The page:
In confirming the conviction, the Court of Appeal stated [at page 8 of its typed judgment] that in our view, the appellant [Al] admits she could have caused the injuries PW4, the doctor, found on the body of the deceased. We accept evidence of PW2 as the learned trial judge did. The 1stappellant assaulted her young brother for over three hours and continued doing so even after he had collapsed. He eventually died of beating. Given the time the assault took and the vulnerable parts of the body that were targeted, we have no doubt that she intended to do grievous harm or to kill the deceased.That is exactly what is required to prove malice aforethought in this case. In our judgment, the learned trail judge was right in convicting the 1st appellant of murder.
With the greatest respect, like the learned trial Judge, the learned Justices of the Court of Appeal erred when they held that the 1st appellant “intended to do grievous harm or to kill” in the light of the provisions of section 191 of the Penal Code Act. The section reads as follows:
S.191. Malice aforethought shall be deemed to be established by evidence proving either of the following circumstances;
a) “an intention to cause the death of any person, whether such person is actually killed or not; or
b) knowledge that the act or omission causing death will probably cause the death of some
person, whether such person is the person actually killed or not, although such knowledge is accompanied by indifference whether death is caused or not or by a wish that it may not be caused”.
The court ignored Al’s statement that she inflicted only two strokes by stating that she admitted to have caused the injuries which PW4 saw. Further, like the learned trial judge, the Court of Appeal erroneously assumed that Al assaulted the deceased continuously for three hours.
With regard to A2 the Court of Appeal stated,
Lastly, we consider whether the prosecution proved beyond reasonable doubt that the 2’’ appellant caused the death of the deceased with malice aforethought. We have already said that we accept the evidence of PW2, a real brother of the 2’ appellant that she participated in the beating of the deceased in his final moments of his life. Both appellants were holding sticks. According to the witness:
“The sticks were bigger than my thumb. They were a meter long. They were both holding each a stick and beating the boy.”
In our judgment the 2nd appellant does not appear to have assaulted the deceased for as long as 1st appellant did, yet this evidence shows that she assaulted the deceased with one meter long stick and continued to do so even when it was apparent that the deceased was dying.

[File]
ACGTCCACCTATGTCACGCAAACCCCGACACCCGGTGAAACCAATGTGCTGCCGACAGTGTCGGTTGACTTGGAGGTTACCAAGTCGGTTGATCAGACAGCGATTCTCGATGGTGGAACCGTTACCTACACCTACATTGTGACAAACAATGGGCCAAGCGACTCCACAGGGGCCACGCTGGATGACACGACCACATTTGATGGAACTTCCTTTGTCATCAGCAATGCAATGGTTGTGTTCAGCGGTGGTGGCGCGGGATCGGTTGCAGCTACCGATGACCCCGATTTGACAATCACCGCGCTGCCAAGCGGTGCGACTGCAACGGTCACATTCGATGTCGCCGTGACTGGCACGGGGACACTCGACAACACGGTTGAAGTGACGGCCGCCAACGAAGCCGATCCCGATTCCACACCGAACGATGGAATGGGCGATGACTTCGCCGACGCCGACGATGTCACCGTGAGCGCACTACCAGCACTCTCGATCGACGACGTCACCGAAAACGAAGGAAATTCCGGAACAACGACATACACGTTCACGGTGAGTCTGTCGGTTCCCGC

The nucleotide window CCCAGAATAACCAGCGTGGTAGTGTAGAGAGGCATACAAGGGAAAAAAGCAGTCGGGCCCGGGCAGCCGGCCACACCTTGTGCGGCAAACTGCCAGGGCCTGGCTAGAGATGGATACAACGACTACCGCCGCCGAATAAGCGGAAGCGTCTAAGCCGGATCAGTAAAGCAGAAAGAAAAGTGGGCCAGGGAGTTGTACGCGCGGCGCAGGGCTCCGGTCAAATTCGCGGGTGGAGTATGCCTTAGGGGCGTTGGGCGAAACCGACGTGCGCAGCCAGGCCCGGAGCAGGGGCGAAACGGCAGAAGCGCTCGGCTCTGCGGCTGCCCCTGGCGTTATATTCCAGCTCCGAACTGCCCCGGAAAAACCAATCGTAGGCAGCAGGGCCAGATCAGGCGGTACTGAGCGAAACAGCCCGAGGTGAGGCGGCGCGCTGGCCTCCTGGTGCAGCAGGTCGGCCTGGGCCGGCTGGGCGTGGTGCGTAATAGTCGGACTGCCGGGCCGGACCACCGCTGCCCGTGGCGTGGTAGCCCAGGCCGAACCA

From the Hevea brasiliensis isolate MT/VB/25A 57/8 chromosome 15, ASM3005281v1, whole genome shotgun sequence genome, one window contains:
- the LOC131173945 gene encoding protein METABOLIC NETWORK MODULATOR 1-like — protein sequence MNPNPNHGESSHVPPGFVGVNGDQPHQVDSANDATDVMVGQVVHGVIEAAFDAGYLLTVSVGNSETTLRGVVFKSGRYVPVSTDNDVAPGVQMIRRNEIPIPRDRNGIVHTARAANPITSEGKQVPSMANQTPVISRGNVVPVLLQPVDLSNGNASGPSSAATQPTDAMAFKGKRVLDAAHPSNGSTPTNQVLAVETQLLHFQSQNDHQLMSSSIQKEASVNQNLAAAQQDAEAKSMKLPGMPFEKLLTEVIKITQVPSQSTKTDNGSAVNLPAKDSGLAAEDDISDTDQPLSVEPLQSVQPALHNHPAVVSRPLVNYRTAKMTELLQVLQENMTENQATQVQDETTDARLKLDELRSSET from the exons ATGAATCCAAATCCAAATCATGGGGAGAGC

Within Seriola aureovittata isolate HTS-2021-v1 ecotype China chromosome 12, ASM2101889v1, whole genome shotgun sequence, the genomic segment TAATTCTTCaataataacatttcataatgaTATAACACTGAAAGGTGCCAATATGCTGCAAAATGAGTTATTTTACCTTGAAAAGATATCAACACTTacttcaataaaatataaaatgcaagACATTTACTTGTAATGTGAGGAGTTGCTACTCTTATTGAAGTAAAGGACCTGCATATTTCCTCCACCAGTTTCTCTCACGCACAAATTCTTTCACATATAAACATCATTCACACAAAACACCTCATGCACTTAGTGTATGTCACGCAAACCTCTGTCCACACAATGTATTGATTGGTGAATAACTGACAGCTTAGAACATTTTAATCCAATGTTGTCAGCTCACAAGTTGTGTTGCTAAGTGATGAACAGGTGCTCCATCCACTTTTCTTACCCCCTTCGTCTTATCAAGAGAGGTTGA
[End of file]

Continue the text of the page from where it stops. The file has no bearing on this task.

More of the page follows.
The court does not show in what way the 2nd appellant alleged assaults contributed to the death of the deceased.
The learned Justices of Appeal erred in assuming that at 10:00pm the beating by A2 was continuous for a long time. Indeed the question when exactly did the 2d appellant join the beating, if at all, was not considered See, Dracaku Afia and AnotherUganda [1963] EA363 where a conviction for murder was reduced to assault occasioning actual bodily harm because of absence of evidence of common intension. The question of common intension was not settled in as much as the doctor’s opinion that death was caused by broken neck of the deceased. The question then is; whose blow caused the death and at what stage was it administered?

PW2 claimed the size of the sticks was that of his thumb. Since we have no evidence regarding the size of his thumb, its size is any body’s guess. Secondly, and if we may repeat, there is no evidence whatsoever proving Al assaulted the deceased continuously from 07:00pm until 10:00pm as assumed by both the trial judge and the Court of Appeal. With great respect to the PSA, the learned trial judge and the Justice of the Court of Appeal, we have not seen any piece of evidence suggesting that Al alone beat deceased continuously from 07:00pm till 10:00pm. Nor is there evidence to show that A2 joined Al earlier in the beating of the deceased continuously with Al till he died. As we have already mentioned the only direct evidence is that of PW2.

According to the evidence of PW2, at 07:00pm he found Al chastising the deceased on ground that the deceased had stolen her money. PW2 does not indicate how many blows were inflicted at that time. PW2 did not consider the assault serious enough because he thought it was taken as a disciplinary measure. That is why he decided to go to town to sell his coffee. If the beating was serious, or, if PW2 considered the beating to be serious at that time, we would expect him, a step brother of the two, to have gone immediately to the deceased’s mother or some authority to report the beating as he did later at 10:00pm.

Most importantly, after 07:00pm, when PW2 left the scene, there is no evidence indicating that Al either alone or jointly with A2 beat the deceased until PW2 returned to the scene at 10:00pm. Medical evidence shows that there were multiple bruises on the body. Post mortem describes the cause of death as cord compression from broken neck. In court, PW4, the doctor, stated that the injuries he saw “were from assault. I cannot recall what sort of weapon could have been used”. The doctor’s evidence on the cause of the death is not as conclusive as it should be. It appears to be somewhat speculation. Thus during cross examination, the doctor stated —
“The head compression was apparent because even after 24 hours, the head could be turned freely. The bones in the neck were broken. I did not establish how the neck was broken”.
11 of 16